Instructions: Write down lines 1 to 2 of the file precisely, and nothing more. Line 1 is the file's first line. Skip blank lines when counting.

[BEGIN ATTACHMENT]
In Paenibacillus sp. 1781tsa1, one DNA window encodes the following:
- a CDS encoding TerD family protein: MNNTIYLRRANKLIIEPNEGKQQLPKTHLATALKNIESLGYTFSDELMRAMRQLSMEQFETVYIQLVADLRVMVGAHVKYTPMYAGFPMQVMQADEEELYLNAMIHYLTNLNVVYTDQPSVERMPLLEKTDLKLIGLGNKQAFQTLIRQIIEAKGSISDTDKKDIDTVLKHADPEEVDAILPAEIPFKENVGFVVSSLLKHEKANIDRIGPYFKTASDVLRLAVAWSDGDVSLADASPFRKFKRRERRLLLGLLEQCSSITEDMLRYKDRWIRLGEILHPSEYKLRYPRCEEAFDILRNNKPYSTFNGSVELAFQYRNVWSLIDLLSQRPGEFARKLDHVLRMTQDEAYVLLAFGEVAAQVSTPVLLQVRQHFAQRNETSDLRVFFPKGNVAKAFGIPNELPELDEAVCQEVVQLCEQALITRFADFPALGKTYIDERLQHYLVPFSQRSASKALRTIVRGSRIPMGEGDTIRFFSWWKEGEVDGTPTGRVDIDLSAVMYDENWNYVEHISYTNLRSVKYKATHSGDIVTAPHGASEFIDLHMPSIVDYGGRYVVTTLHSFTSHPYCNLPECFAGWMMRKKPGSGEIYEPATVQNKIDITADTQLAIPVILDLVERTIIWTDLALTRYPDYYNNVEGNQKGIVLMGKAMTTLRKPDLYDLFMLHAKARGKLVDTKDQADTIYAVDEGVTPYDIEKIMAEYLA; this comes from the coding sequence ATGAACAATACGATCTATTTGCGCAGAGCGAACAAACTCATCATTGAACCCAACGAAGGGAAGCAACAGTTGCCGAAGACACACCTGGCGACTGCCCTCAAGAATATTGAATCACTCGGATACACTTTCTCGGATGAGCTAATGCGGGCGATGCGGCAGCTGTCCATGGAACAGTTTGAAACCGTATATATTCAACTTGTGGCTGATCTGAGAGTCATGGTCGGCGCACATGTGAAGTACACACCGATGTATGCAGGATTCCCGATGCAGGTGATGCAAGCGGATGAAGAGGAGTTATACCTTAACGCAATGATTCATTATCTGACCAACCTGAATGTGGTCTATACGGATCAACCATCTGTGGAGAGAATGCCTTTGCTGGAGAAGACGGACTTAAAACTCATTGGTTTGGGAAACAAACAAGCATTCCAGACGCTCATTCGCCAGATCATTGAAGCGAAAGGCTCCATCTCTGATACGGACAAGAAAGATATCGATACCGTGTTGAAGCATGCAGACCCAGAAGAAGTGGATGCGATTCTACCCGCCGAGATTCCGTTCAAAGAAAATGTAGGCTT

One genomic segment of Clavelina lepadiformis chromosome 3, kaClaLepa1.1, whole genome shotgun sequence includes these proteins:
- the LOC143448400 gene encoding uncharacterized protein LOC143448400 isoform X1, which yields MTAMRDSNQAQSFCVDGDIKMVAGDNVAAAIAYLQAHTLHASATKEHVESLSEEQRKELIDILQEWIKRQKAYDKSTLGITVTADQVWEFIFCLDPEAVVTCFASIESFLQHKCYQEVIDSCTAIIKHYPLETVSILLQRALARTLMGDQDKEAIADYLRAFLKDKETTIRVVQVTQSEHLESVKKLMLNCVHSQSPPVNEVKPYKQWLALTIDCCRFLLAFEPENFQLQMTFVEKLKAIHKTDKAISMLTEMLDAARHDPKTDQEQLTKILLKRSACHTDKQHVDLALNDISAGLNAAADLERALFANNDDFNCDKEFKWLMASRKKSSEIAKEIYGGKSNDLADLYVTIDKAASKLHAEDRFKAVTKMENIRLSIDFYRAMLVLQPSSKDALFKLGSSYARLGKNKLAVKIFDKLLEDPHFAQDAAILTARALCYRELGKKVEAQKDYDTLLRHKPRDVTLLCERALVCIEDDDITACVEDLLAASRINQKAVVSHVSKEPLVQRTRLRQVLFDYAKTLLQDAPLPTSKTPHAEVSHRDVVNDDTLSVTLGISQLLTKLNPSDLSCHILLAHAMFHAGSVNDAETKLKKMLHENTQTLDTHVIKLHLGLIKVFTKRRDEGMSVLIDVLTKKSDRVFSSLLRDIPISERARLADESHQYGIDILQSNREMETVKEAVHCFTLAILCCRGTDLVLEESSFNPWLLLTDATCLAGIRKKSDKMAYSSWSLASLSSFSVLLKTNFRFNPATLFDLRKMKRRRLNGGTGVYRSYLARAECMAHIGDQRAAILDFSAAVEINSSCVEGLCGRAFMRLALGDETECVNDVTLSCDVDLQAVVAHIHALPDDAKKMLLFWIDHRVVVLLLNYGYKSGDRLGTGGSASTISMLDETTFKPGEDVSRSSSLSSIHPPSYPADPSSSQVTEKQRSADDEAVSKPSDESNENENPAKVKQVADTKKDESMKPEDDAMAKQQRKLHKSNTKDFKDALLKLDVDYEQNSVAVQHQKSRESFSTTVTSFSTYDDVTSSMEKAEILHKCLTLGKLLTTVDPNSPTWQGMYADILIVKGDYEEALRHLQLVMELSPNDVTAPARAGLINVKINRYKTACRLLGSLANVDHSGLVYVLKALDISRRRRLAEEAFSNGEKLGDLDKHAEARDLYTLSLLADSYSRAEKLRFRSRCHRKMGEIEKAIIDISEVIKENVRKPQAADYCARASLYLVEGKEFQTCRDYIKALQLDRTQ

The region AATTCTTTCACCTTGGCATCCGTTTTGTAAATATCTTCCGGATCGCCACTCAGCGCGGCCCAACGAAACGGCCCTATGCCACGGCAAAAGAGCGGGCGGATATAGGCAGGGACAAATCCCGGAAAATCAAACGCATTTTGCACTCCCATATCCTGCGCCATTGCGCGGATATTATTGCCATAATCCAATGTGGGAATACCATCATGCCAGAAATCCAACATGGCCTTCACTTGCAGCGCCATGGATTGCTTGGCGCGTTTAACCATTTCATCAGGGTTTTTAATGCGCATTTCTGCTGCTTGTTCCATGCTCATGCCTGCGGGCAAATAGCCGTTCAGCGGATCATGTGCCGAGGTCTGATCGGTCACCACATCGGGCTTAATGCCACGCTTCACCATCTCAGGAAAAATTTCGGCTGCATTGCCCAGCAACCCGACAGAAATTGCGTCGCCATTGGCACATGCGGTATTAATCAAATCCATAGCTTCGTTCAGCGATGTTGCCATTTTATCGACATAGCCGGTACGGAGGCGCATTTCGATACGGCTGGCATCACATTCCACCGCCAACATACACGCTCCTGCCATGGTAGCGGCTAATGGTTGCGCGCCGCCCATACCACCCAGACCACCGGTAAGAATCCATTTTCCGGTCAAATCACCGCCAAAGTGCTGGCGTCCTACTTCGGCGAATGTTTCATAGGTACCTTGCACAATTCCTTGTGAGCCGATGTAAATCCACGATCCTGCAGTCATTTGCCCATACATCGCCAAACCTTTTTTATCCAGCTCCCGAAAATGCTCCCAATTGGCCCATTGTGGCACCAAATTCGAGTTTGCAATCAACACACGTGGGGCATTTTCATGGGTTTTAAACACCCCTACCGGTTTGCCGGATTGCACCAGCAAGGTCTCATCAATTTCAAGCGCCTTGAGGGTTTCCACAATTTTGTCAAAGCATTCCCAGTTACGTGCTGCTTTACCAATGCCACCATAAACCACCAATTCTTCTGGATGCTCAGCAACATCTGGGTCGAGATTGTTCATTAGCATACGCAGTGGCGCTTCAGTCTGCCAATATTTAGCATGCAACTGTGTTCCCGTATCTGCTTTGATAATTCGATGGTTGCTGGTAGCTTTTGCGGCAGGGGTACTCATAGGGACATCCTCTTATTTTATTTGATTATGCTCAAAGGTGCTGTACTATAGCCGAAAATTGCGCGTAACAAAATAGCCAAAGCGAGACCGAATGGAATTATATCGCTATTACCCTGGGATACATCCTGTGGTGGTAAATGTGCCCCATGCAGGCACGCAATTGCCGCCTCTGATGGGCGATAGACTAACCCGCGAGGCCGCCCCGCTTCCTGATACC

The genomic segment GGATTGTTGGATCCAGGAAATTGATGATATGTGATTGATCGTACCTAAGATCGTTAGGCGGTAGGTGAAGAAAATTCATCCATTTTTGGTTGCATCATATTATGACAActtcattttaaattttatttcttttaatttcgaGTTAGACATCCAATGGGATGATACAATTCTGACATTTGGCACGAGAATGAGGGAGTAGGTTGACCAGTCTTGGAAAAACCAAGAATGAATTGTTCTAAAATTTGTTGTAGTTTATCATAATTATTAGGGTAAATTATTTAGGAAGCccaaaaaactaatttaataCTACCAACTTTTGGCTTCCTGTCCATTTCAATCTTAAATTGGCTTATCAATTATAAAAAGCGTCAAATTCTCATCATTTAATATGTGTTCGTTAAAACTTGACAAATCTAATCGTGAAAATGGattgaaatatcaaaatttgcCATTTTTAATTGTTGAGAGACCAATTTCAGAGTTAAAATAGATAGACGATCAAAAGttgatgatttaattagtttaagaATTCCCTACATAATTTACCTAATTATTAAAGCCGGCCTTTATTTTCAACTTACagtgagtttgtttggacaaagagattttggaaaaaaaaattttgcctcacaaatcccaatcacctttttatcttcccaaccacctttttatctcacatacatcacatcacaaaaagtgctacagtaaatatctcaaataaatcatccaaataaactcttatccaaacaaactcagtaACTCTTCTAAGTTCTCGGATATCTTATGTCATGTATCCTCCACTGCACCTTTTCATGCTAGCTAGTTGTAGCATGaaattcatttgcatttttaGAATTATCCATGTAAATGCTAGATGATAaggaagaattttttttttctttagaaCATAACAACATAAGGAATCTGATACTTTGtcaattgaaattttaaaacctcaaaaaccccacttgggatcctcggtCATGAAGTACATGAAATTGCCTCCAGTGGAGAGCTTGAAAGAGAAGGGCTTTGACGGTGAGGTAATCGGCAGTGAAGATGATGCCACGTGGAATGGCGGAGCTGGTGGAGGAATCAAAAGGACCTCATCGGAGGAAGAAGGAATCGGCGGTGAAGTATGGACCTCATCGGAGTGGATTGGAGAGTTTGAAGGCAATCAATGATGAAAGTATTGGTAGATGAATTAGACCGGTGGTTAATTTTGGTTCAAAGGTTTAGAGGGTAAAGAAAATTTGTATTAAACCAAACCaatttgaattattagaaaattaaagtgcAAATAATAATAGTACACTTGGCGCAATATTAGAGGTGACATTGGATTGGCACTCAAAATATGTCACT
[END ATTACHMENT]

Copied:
In Paenibacillus sp. 1781tsa1, one DNA window encodes the following:
- a CDS encoding TerD family protein: MNNTIYLRRANKLIIEPNEGKQQLPKTHLATALKNIESLGYTFSDELMRAMRQLSMEQFETVYIQLVADLRVMVGAHVKYTPMYAGFPMQVMQADEEELYLNAMIHYLTNLNVVYTDQPSVERMPLLEKTDLKLIGLGNKQAFQTLIRQIIEAKGSISDTDKKDIDTVLKHADPEEVDAILPAEIPFKENVGFVVSSLLKHEKANIDRIGPYFKTASDVLRLAVAWSDGDVSLADASPFRKFKRRERRLLLGLLEQCSSITEDMLRYKDRWIRLGEILHPSEYKLRYPRCEEAFDILRNNKPYSTFNGSVELAFQYRNVWSLIDLLSQRPGEFARKLDHVLRMTQDEAYVLLAFGEVAAQVSTPVLLQVRQHFAQRNETSDLRVFFPKGNVAKAFGIPNELPELDEAVCQEVVQLCEQALITRFADFPALGKTYIDERLQHYLVPFSQRSASKALRTIVRGSRIPMGEGDTIRFFSWWKEGEVDGTPTGRVDIDLSAVMYDENWNYVEHISYTNLRSVKYKATHSGDIVTAPHGASEFIDLHMPSIVDYGGRYVVTTLHSFTSHPYCNLPECFAGWMMRKKPGSGEIYEPATVQNKIDITADTQLAIPVILDLVERTIIWTDLALTRYPDYYNNVEGNQKGIVLMGKAMTTLRKPDLYDLFMLHAKARGKLVDTKDQADTIYAVDEGVTPYDIEKIMAEYLA; this comes from the coding sequence ATGAACAATACGATCTATTTGCGCAGAGCGAACAAACTCATCATTGAACCCAACGAAGGGAAGCAACAGTTGCCGAAGACACACCTGGCGACTGCCCTCAAGAATATTGAATCACTCGGATACACTTTCTCGGATGAGCTAATGCGGGCGATGCGGCAGCTGTCCATGGAACAGTTTGAAACCGTATATATTCAACTTGTGGCTGATCTGAGAGTCATGGTCGGCGCACATGTGAAGTACACACCGATGTATGCAGGATTCCCGATGCAGGTGATGCAAGCGGATGAAGAGGAGTTATACCTTAACGCAATGATTCATTATCTGACCAACCTGAATGTGGTCTATACGGATCAACCATCTGTGGAGAGAATGCCTTTGCTGGAGAAGACGGACTTAAAACTCATTGGTTTGGGAAACAAACAAGCATTCCAGACGCTCATTCGCCAGATCATTGAAGCGAAAGGCTCCATCTCTGATACGGACAAGAAAGATATCGATACCGTGTTGAAGCATGCAGACCCAGAAGAAGTGGATGCGATTCTACCCGCCGAGATTCCGTTCAAAGAAAATGTAGGCTT